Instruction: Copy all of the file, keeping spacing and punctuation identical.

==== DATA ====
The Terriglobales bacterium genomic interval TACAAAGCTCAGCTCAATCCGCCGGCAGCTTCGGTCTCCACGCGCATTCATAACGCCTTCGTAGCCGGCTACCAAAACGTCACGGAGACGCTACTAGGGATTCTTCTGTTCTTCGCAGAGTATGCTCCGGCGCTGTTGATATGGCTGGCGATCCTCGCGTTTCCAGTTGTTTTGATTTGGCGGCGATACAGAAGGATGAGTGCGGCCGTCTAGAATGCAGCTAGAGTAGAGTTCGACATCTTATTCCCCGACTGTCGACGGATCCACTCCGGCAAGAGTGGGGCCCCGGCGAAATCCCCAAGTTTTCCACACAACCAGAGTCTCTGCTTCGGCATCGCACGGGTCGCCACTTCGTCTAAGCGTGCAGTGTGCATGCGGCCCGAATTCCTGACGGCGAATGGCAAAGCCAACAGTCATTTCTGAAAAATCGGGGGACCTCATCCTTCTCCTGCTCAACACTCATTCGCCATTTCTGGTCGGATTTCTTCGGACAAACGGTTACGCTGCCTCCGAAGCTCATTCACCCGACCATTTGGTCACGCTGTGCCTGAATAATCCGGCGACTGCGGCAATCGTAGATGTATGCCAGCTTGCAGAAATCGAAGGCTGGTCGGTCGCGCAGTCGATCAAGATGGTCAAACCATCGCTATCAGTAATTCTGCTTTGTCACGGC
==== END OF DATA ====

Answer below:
The Terriglobales bacterium genomic interval TACAAAGCTCAGCTCAATCCGCCGGCAGCTTCGGTCTCCACGCGCATTCATAACGCCTTCGTAGCCGGCTACCAAAACGTCACGGAGACGCTACTAGGGATTCTTCTGTTCTTCGCAGAGTATGCTCCGGCGCTGTTGATATGGCTGGCGATCCTCGCGTTTCCAGTTGTTTTGATTTGGCGGCGATACAGAAGGATGAGTGCGGCCGTCTAGAATGCAGCTAGAGTAGAGTTCGACATCTTATTCCCCGACTGTCGACGGATCCACTCCGGCAAGAGTGGGGCCCCGGCGAAATCCCCAAGTTTTCCACACAACCAGAGTCTCTGCTTCGGCATCGCACGGGTCGCCACTTCGTCTAAGCGTGCAGTGTGCATGCGGCCCGAATTCCTGACGGCGAATGGCAAAGCCAACAGTCATTTCTGAAAAATCGGGGGACCTCATCCTTCTCCTGCTCAACACTCATTCGCCATTTCTGGTCGGATTTCTTCGGACAAACGGTTACGCTGCCTCCGAAGCTCATTCACCCGACCATTTGGTCACGCTGTGCCTGAATAATCCGGCGACTGCGGCAATCGTAGATGTATGCCAGCTTGCAGAAATCGAAGGCTGGTCGGTCGCGCAGTCGATCAAGATGGTCAAACCATCGCTATCAGTAATTCTGCTTTGTCACGGC